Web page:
I’m sitting in my studio today stitching on a project that has no intent. It doesn’t need one: it’s simply beautiful. And that makes me happy. My needle moves in and out of a sandwich of rayon challis and silk chiffon, a repetitive meditation on color. There’s no other point to it, which is a nice break from my usual, content-driven artistic pursuits.
The world is slapping me upside the head with beauty pretty regularly these days: the way that wood smoke carves light into the hollows of Flagstaff in the early morning; the stark paper-white of aspen bark against pine needles and blue sky on a sunny day; Leigh and Eric Gibson’s harmonies on an old bluegrass song; the sound of rain on the roof at four in the morning.
Sometimes beauty feels like a sucker punch followed by a shot of pure oxygen. It takes your breath away, then inspires you to gasp for something life-sustaining and essential.
Maybe I’m just especially sensitive to beauty right now. I’ve been practicing paying attention, practicing being grateful for the opportunity to notice.
The other morning driving down South Milton Boulevard, I thought I saw a giraffe standing in the parking lot at Bun Huggers. Of course there was no giraffe, but the thought got my attention for a brief moment.
In spite of knowing that my family could bring this up in a competency hearing in a few years, I’m going to confess that I occasionally have these split-second hallucinatory episodes. I doubt that I’m truly delusional. More likely it’s a function of my crappy eyesight. Without my glasses on, sometimes one letter on a street sign looks like another: Chinese Fakeout.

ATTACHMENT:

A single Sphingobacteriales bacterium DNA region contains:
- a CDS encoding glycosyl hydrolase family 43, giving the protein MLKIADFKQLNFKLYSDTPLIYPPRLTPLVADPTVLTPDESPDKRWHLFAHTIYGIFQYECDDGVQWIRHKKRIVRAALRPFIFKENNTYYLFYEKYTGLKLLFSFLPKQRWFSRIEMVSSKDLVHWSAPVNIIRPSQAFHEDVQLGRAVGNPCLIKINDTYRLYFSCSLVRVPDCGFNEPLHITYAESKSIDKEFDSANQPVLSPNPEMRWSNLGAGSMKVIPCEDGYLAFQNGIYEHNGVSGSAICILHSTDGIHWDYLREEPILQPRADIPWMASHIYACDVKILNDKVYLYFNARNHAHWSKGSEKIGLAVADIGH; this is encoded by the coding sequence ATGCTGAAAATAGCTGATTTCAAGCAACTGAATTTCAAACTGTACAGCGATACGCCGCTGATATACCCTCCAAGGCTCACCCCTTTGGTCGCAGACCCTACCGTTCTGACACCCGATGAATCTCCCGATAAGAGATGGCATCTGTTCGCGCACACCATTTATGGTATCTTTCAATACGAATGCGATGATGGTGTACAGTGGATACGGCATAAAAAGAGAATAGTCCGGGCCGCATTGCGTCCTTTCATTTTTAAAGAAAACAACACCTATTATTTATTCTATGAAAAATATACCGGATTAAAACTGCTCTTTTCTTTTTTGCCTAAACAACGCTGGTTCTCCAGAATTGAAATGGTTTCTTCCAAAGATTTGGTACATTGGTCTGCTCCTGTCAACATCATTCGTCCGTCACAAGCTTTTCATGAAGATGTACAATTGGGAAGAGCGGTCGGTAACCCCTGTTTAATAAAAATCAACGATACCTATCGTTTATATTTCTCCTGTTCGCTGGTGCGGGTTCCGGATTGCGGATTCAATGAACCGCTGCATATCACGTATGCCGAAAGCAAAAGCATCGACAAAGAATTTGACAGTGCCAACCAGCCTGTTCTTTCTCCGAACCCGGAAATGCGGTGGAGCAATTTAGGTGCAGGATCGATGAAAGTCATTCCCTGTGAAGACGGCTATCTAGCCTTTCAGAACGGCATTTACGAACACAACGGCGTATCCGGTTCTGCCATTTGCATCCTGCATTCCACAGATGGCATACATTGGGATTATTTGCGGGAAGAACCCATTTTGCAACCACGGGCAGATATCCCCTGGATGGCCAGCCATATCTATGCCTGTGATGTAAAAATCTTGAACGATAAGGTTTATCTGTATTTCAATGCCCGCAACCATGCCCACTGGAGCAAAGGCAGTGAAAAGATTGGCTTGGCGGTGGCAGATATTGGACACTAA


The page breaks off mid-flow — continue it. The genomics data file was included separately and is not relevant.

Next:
In fact, I rather enjoy these little shakeup calls. I think of it as my brain telling me a joke, or attempting to force me out of my reverie.
I worry that we’re all so jaded, so immune to the beauty and the wonder of life that extraordinary things escape our notice. We’ve seen everything on Youtube, or CNN, and can get anything delivered to our Blackberry phones. We’ve seen all the giraffes we need to see.
I’m trying to understand how it might be possible to cultivate an everyday sense of innocence, in pursuit of tiny episodes of great beauty and a generally curious state of mind. Do we have to come to innocence by way of the back door? Should we let this astonishing world sneak up on us?
Life is kind of a surprise party, after all. We basically know what’s in store for us: birth, love, adventures, the “dailies,” and death, of course. But unlike Albert Finney’s character in the movie, Big Fish, we don’t know how we’re going to die, or have a preview of any of the other details of our lives.
If this is a divine plot to keep us on our toes, aren’t we somehow thwarting destiny’s plan for us by ignoring the stream of grace and wonder that is all around us?
My friend, artist Wendy Huhn, created a piece a few years ago called “It’s a Wonderful Life,” after the 1946 Frank Capra movie. I was surprised when she emphatically expressed to me that she really believes in a wonderful life. Wendy is nobody’s fool and is sometimes just the tiniest bit cynical. But she really believes in, and sees beauty and grace and humor in all sorts of places where hardly anyone else would think to look.
I‘m working on a piece that features poppies as its central theme. I love poppies and wanted to immortalize them because their short bloom makes their presence so fleeting. But the way poppies are fine and graceful, with their rice-paper petals and brilliant color, is in contradiction to their World War I symbolism of battlefield burials. They’re delicate and flirty, but also earnest and sturdy and purposeful. The natural world is fabulous at creating things that hold a balance between two contradictory qualities.
In the studio, I instruct myself to cultivate the habit of beginner’s mind, notice the exquisite details, then process, combine, and find ways to bring my own aesthetic sensibilities to bear on materials, mostly in service to ideas, but sometimes just in grateful and contented service to beauty.